Mattapan Fights to Save Elementary School

mattahuntDoes Boston have to close a school to save its children from suffering harm at the hands of the state?

That startling question was the focus of nearly four hours of passionate debate last week, pitting 100 parents and other supporters of the Mattahunt School against Superintendent Tommy Chang.

In the end, the School Committee voted to close the school at the end of June to head off state takeover, even after parents said they were willing to take the risk and would join with the School Committee in fighting for their school.

The Mattahunt students are 95 percent Black and Latino, and over 25 percent English language learners. Many come from Haiti and have already experienced trauma and instability. School Department officials said 17 of the students came to the Mattahunt from other schools that the department closed.

“You would never do this in a white community,” said Peggy Wiesenberg, a white parent who came to support the Mattahunt parents.

But Superintendent Chang said the state would take control of the school if the School Committee did not vote immediately to close it. He proposed transferring most of the students to other schools, and using the Mattahunt building to start an early childhood education center, which might then start adding grades and gradually build back to a full elementary school.

Parents put forward three alternative plans to keep the Mattahunt open as an elementary school and avoid disrupting the lives of its students, some of whom have already been through other school closings.

All sides agreed that state intervention would be a tragedy for the children. Speakers said the state takeover of the Dever and Holland schools had hurt the children in those schools, using terms like “disaster.” (Click HERE for a fact sheet on the national track record for state takeovers of public schools.)

The rapid series of events that culminated in last night’s vote started at the end of September when state Education Commissioner Mitchell Chester told Supt. Chang that the Mattahunt was “under review” and would be taken over if he didn’t do something drastic.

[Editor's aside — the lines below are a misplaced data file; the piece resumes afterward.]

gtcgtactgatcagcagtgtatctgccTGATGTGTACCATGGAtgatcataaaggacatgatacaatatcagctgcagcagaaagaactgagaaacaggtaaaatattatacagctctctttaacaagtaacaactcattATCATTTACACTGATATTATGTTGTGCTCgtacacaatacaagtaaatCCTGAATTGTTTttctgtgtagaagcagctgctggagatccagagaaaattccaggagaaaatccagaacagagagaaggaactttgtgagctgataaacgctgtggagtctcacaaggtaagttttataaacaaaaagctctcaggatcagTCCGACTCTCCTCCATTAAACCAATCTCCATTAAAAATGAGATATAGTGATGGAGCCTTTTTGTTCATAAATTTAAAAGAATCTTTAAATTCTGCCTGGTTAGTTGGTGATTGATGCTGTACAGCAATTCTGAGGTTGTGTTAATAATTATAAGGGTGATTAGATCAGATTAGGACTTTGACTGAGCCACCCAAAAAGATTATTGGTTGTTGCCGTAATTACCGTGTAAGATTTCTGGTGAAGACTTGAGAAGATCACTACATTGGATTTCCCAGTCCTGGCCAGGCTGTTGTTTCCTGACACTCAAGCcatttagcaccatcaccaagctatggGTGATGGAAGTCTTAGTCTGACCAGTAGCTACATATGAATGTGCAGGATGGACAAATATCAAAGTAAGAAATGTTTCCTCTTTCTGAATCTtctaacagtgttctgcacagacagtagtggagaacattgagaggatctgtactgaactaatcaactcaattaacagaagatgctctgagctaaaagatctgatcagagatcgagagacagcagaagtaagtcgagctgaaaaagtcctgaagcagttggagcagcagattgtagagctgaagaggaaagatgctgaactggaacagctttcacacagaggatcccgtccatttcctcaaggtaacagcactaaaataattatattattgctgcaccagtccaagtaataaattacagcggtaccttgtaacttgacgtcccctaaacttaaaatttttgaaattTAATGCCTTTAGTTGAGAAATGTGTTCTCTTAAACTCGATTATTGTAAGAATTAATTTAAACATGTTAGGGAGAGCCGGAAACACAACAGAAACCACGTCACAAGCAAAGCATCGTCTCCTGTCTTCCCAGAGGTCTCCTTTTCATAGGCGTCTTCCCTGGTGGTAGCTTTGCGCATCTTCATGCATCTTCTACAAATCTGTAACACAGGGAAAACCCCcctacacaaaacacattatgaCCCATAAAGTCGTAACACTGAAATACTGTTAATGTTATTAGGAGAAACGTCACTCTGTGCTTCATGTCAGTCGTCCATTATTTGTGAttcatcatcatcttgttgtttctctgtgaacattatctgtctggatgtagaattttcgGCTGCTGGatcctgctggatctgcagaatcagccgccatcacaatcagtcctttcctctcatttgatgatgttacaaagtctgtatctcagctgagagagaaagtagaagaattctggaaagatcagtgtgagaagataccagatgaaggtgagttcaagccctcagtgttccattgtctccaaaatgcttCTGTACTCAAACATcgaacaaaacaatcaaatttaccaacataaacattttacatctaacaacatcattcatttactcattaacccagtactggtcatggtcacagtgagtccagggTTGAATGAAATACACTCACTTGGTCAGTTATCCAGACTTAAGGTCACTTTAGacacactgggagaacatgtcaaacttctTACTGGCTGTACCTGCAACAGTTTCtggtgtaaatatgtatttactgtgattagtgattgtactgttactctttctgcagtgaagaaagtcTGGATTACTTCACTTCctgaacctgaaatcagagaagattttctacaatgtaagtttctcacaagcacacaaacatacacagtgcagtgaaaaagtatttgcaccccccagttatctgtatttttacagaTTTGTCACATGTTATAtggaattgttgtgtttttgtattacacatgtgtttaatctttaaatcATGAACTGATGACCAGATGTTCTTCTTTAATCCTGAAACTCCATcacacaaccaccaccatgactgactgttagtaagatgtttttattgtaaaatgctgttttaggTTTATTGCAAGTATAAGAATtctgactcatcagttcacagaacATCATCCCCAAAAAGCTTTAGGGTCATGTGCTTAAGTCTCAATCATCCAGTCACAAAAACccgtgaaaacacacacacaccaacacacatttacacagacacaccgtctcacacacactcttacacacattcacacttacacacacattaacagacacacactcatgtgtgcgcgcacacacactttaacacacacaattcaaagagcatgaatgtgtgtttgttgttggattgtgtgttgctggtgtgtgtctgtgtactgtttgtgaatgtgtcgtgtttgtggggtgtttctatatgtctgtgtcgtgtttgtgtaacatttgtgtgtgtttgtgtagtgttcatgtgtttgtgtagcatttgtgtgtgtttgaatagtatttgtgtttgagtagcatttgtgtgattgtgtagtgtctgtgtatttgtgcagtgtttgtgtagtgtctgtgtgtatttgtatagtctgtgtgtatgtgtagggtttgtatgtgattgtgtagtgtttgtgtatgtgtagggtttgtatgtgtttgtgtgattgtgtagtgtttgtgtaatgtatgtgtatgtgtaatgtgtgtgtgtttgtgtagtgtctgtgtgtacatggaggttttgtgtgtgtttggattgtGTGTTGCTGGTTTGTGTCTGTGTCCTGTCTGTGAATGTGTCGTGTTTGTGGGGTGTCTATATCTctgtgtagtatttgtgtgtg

Parents were told at a meeting on Nov. 1 that Chang was proposing closing the Mattahunt.

Over the next few days, they worked feverishly to come up with a plan to save their school, finally proposing three options to the School Committee. The options ranged from turning the Mattahunt into an “Innovation School” with considerable autonomy to chart its own course, to asking the state to let Chang pick a receiver for the school who would be responsible to Boston, not the state.

Parents said the last option would be similar to what the state accepted in an earlier near-takeover of the Dearborn School, but Chang said Chester would reject it.

The Mattahunt has been in “level 4” of the state’s accountability system for three years.

Parents and school committee members alike said the  accountability system “isn’t working for cities like Boston, and it isn’t working for communities of color,” as School Committee member Regina Robinson put it.

CPS supports legislation to block the school accountability system for three years to provide time for the state to come up with a better plan.

After the vote, Mattapan resident and activist Robert Jenkins reminded the committee of several other schools in the area that been shut down, scattering their students. “This has to stop in our neighborhood,” he said.

Barbara Fields, a leader of the Black Educators Alliance of Massachusetts and of CPS, told the committee that, time after time, in major decisions about student assignment, transportation, other school closings, and now the Mattahunt, School Committee members have listened sympathetically to communities of color, and then dashed their hopes.

“People came out, and they felt, ‘The School Committee is hearing me!'” Fields said. But then the School Committee members, one after the other, voted consistently against what the community asked them to do, she said.

But the Mattahunt parents have not given up.

They are appealing to the community’s elected officials to stand with them. Next week, they  plan to go to the state Board of Elementary and Secondary Education and ask the board to support a solution that doesn’t involve closing the school or turning it over to a charter operator like the ones that were given control of the Dever and Holland schools three years ago. — by Alain Jehlen